Mulgrave Settlers Museum, which is part of the Mulgrave Shire Historical Society, has been awarded the 2018 Gallery and Museum Achievement Awards (GAMAA) in the category of Engagement for Volunteer-run Organisations for its program “Visiting the Ancestors”. As MDO in Far North Queensland, it’s great to see this group recognised for all their hard work. Read on to find out about the three parts that made up this project:
Volunteers photographed all graves in the Gordonvale Cemetery and added basic information to “Find a Grave”. When searching for information the group realised many of the residents had interesting stories that formed the history of Gordonvale.
‘Streets Ahead’ newspaper column in the Pyramid Views
Many of Gordonvale’s streets had been named after early settlers and those now buried in the Gordonvale Cemetery. Locally produced magazine, Pyramid Views, approached the Mulgrave Shire Historical Society to write a regular column capturing this history of the family or person the street was named after. Each month one of the volunteers organised for the family members of several generations to be photographed at the street sign.
Since its inception, the project has grown. The paper now dedicated a whole page to the section due to the response from families wanting to share their heritages and the response from readers. Information is also available via their Facebook page.
Public programs: Ghosts of Gordonvale Cemetery & Ghosts of Babinda Cemetery
Inspired by similar cemetery tours developed both other organisations, volunteers at the Mulgrave Settlers Museum decided to conduct a similar program. They identified 12 individuals from the cemetery, researched their history using a range of local, reference and online resources.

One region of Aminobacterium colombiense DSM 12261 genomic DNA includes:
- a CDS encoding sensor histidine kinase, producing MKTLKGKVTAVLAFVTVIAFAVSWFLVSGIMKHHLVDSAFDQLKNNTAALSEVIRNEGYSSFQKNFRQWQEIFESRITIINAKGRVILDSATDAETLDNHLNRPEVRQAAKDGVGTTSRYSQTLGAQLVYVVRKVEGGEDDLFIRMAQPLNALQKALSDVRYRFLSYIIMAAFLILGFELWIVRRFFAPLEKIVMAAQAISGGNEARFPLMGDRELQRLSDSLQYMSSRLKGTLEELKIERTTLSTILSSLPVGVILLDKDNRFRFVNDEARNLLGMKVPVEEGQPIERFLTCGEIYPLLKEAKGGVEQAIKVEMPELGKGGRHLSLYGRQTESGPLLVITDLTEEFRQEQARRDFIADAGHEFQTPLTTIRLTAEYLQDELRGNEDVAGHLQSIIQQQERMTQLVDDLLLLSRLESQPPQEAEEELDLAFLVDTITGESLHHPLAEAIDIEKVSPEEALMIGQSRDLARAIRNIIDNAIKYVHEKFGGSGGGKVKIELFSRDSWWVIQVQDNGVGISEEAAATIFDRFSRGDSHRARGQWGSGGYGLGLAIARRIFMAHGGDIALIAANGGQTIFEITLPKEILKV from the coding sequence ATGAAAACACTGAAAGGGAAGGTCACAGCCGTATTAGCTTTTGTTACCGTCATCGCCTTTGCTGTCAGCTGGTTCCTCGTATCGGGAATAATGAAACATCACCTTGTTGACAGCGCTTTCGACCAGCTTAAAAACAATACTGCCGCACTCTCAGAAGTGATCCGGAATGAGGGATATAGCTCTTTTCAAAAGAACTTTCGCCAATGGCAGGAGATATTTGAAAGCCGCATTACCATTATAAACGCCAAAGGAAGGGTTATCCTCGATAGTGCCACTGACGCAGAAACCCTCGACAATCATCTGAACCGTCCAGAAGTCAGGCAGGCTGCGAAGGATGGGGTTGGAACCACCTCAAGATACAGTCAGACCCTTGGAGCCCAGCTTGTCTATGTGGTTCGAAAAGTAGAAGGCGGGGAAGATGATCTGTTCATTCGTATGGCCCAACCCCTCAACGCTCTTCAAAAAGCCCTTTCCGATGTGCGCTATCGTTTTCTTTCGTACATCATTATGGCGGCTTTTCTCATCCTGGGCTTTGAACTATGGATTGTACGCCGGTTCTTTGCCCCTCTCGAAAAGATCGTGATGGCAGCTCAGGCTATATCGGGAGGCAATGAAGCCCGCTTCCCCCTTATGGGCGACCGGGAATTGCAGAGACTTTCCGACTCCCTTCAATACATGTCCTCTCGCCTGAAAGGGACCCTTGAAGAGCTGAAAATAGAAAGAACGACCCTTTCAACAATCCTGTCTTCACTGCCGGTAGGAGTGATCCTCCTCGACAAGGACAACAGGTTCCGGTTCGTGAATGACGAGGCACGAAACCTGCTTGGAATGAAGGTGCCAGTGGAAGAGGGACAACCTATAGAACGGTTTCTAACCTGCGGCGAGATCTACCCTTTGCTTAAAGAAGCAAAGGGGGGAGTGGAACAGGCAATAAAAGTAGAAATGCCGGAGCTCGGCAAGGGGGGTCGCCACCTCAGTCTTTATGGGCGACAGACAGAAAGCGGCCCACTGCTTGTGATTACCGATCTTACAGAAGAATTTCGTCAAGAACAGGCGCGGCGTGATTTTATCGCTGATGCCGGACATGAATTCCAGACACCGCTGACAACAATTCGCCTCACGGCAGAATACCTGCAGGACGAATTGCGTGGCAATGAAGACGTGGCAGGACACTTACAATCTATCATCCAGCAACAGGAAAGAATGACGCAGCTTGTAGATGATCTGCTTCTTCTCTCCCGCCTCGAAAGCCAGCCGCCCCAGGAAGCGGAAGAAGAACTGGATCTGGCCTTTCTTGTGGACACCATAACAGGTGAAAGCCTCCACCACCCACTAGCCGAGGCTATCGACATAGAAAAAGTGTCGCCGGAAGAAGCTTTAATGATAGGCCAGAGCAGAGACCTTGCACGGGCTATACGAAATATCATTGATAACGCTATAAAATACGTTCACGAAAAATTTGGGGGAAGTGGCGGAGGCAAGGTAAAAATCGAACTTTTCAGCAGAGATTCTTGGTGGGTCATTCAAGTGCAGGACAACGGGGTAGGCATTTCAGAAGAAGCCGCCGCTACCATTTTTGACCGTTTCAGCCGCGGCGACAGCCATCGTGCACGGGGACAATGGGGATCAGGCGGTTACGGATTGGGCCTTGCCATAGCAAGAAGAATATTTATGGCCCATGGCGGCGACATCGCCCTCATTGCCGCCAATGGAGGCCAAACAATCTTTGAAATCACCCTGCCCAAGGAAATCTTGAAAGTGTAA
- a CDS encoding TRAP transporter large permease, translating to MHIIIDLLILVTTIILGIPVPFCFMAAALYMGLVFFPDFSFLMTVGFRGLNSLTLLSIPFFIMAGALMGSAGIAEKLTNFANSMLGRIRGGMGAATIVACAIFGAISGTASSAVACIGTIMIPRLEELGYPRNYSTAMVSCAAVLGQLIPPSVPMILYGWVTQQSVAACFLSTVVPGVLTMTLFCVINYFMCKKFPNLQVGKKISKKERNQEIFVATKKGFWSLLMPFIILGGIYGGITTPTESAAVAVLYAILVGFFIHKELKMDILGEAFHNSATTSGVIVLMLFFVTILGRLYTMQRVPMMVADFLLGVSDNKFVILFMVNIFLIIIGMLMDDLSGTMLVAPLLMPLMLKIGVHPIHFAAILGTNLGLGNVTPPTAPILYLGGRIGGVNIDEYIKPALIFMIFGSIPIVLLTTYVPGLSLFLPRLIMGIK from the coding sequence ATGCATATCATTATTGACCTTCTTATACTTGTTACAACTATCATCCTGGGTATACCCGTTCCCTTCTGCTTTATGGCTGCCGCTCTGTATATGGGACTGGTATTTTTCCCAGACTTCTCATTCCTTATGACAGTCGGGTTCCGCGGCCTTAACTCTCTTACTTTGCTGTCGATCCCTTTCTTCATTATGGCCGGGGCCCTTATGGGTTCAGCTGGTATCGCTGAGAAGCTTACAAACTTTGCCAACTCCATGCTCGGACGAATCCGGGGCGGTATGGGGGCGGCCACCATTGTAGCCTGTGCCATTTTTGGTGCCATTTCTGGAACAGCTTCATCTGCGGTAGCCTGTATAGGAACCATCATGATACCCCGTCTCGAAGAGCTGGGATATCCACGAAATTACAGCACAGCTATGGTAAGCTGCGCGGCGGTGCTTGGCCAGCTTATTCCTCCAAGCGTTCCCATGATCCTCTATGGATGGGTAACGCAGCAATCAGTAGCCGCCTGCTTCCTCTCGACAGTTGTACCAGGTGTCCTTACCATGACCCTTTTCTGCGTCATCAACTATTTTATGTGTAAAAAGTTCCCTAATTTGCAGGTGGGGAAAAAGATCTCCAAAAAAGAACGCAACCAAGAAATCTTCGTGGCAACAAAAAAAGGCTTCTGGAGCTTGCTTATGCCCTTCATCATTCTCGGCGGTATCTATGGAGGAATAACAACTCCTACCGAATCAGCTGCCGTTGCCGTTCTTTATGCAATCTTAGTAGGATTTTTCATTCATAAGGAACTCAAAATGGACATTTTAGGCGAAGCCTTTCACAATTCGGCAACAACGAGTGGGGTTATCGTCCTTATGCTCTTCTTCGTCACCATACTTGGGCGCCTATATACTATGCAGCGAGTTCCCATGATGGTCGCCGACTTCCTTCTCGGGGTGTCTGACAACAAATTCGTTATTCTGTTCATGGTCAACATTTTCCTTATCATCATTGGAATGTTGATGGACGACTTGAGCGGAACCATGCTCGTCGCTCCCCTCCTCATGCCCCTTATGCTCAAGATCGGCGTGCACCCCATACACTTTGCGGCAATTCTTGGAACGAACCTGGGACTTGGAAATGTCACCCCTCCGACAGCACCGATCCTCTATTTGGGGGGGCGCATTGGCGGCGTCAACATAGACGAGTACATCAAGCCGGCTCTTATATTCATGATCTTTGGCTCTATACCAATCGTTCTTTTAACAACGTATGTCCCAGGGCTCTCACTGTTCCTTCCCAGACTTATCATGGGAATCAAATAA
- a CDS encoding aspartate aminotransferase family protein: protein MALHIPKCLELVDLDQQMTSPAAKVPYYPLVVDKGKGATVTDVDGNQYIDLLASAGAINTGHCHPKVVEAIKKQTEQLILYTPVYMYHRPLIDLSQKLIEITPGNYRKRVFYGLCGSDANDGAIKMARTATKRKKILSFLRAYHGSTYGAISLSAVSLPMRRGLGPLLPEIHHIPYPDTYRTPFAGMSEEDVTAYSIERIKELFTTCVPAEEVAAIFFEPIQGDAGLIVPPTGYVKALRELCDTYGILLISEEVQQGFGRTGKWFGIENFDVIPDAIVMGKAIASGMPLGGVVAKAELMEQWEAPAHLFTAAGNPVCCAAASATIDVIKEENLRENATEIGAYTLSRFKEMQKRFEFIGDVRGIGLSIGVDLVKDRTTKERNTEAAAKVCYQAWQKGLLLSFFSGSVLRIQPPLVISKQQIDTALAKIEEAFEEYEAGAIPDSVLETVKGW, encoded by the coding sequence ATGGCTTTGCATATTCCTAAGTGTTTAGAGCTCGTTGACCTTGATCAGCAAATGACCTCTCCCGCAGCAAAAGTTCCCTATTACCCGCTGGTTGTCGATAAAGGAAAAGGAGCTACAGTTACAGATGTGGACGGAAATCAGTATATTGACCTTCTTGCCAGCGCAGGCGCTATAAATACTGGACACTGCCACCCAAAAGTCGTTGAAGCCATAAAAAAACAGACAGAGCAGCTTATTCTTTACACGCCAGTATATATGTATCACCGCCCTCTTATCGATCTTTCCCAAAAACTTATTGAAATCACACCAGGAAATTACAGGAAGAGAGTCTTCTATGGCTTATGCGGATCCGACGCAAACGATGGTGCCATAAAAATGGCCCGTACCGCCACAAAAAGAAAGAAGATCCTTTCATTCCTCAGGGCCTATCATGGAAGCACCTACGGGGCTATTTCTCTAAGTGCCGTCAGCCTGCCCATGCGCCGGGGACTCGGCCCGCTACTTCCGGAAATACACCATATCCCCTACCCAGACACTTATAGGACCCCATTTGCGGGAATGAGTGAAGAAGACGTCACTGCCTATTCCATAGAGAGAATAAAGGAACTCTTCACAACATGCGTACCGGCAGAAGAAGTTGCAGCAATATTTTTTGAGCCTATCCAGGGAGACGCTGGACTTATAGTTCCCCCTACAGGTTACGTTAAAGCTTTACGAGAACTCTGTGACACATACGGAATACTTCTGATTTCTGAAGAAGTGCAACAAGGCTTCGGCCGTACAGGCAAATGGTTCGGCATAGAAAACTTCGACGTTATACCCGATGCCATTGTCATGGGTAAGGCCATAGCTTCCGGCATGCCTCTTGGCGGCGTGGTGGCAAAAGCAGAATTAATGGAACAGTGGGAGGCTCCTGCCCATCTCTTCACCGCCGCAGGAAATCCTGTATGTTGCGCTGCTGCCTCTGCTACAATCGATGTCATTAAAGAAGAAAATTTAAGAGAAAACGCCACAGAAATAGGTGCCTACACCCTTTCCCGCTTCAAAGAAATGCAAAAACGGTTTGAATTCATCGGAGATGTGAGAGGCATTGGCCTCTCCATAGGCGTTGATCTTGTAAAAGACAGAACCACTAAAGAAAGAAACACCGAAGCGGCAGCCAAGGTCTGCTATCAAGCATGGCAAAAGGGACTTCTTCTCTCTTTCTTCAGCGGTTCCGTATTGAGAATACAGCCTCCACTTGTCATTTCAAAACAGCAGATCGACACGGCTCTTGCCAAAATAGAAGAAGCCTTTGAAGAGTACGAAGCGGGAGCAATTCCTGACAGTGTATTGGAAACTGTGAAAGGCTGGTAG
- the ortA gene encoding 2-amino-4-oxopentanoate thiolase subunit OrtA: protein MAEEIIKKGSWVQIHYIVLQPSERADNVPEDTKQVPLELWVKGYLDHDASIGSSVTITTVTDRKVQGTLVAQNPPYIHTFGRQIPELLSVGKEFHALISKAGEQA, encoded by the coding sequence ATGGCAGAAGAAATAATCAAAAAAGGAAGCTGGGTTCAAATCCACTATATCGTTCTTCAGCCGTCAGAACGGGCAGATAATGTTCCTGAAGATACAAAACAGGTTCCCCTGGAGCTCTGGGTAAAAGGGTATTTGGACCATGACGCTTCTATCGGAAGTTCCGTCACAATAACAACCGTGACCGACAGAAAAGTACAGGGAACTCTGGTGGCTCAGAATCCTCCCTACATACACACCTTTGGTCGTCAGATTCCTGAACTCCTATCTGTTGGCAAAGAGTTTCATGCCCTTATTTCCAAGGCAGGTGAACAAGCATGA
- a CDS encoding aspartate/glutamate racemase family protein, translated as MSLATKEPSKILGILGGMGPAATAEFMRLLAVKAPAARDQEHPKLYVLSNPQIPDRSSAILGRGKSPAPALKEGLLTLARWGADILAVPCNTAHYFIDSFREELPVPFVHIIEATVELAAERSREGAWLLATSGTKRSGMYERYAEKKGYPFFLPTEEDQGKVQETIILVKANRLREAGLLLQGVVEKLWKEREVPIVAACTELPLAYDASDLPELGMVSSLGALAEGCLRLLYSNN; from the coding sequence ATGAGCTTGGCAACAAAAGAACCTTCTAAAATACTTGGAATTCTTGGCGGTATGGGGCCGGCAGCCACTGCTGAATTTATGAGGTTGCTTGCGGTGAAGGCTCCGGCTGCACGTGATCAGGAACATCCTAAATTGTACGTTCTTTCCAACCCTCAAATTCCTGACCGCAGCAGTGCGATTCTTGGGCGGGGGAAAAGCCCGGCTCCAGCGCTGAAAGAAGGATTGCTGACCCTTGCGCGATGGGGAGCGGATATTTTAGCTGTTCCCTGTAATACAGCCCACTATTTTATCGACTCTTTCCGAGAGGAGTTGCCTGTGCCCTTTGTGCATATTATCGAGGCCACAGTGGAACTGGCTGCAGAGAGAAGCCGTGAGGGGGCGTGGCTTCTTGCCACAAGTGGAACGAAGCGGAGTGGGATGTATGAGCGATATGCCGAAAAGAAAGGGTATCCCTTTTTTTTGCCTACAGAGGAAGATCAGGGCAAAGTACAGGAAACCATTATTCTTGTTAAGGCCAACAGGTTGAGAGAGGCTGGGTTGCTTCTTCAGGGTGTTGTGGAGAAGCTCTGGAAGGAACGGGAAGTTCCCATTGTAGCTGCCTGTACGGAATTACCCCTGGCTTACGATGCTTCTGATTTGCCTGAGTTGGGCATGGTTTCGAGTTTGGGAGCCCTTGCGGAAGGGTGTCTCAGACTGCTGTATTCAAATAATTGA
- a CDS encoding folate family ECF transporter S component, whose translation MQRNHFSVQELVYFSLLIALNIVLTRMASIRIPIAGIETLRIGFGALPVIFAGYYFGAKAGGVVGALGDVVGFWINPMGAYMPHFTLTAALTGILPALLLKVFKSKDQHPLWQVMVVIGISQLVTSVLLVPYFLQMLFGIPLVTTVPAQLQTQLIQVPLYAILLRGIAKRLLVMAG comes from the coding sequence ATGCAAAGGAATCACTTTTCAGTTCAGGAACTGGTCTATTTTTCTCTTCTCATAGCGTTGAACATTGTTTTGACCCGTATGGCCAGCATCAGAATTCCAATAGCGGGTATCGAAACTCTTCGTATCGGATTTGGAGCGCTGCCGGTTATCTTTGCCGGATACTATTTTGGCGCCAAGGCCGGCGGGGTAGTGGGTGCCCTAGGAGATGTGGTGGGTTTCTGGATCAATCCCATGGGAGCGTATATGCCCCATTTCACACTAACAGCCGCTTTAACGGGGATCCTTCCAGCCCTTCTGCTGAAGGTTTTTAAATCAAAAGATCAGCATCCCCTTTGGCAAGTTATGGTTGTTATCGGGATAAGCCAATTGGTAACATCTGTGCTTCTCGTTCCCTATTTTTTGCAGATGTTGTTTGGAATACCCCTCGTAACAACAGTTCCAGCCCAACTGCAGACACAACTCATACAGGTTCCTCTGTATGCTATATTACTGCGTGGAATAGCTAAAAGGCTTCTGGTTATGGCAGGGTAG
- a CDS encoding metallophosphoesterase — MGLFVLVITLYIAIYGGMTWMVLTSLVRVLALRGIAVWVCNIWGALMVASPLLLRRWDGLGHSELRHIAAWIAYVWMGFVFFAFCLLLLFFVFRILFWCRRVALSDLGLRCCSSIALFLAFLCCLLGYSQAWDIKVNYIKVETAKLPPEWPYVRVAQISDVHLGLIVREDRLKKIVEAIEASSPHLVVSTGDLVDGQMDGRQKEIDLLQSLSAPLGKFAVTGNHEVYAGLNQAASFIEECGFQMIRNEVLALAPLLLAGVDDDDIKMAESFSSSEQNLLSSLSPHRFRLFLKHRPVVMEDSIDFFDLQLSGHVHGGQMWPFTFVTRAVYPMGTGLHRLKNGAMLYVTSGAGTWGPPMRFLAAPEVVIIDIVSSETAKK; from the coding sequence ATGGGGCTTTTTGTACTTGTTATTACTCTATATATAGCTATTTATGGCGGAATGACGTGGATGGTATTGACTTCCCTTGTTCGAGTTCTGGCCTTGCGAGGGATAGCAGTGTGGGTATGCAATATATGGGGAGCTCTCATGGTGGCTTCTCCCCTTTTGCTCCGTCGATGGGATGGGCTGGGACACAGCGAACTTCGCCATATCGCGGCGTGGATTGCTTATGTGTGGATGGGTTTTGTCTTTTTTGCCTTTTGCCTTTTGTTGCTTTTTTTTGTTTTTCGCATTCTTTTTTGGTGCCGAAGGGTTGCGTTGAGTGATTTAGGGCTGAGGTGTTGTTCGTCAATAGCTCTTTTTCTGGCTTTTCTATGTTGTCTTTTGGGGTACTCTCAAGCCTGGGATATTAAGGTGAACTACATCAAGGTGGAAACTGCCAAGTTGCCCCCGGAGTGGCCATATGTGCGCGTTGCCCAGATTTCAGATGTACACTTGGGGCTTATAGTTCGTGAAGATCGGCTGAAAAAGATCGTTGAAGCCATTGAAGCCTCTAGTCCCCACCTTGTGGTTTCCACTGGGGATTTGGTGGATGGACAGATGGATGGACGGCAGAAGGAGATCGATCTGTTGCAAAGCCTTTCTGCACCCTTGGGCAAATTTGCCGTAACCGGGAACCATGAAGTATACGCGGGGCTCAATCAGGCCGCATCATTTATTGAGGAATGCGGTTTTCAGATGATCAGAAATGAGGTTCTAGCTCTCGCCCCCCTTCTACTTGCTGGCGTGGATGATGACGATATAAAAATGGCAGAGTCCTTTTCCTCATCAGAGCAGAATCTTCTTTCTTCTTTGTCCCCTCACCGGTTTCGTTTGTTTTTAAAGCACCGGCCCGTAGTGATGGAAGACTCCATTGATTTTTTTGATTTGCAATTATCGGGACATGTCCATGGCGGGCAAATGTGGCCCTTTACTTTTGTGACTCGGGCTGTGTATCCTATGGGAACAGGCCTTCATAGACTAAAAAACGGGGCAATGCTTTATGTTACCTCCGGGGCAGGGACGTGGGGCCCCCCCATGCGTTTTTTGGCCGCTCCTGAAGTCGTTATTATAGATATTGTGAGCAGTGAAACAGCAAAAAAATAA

Volunteers then approached Gordonvale State High School to see if any students were interested in portraying the chosen individuals. Students memorised the scripts and then, on the day of the performance, dressed in period costumes whilst standing next to the gave of their character.
Success at Gordonvale inspired a similar program in Babinda – the other cemetery in the original Mulgrave Shire. This time, 10 identified were chosen and students from Babinda State School and St Rita’s Catholic School participated in the project.
The Society also produced an associated booklet of for each cemetery that included the script, a photo of the student and an image of the person. Background information about the township and surrounding geography was also included.
In mid July, MDOs Ewen McPhee and Dr Jo Wills worked with Bradley Higgins, archivist from Yarrabah’s Menmuny Museum, to install the “Blow ‘Im: The Yarrabah Brass Band Story” exhibition in time for the Yarrabah Band Festival.
In just over three days, the museum space was reinvigorated, whilst maintaining the consistency of original stories and exhibition rationale. Object cases were cleaned, moved and reinstalled. Graphic panels were re-hung. Some cases were relined with calico. Object supports were also made for an original euphonium used in the first band that was donated to the Museum A new object label was also produced to accompany the display.
Digital screens were installed to make Menmuny Museum’s pictorial collection more accessible to visitors, and showcase an interview with the exhibition’s original curator, Elverina Johnston. A descendant of the Kunganji tribe of the Yarrabah Aboriginal Community, Elverina curated “Blow ‘Im” in 2003. The exhibition comprises graphic text panels that explore the history of Yarrabah Brass bands as well as other Indigenous brass bands all around Queensland from 1901 to the 1970’s.
The Yarrabah Band Festival was put on by Queensland Music Festival and supported by Queensland Performing Arts. Check out the following link to find out how the project got started, and its importance to communities in the following short video clip on the ABC.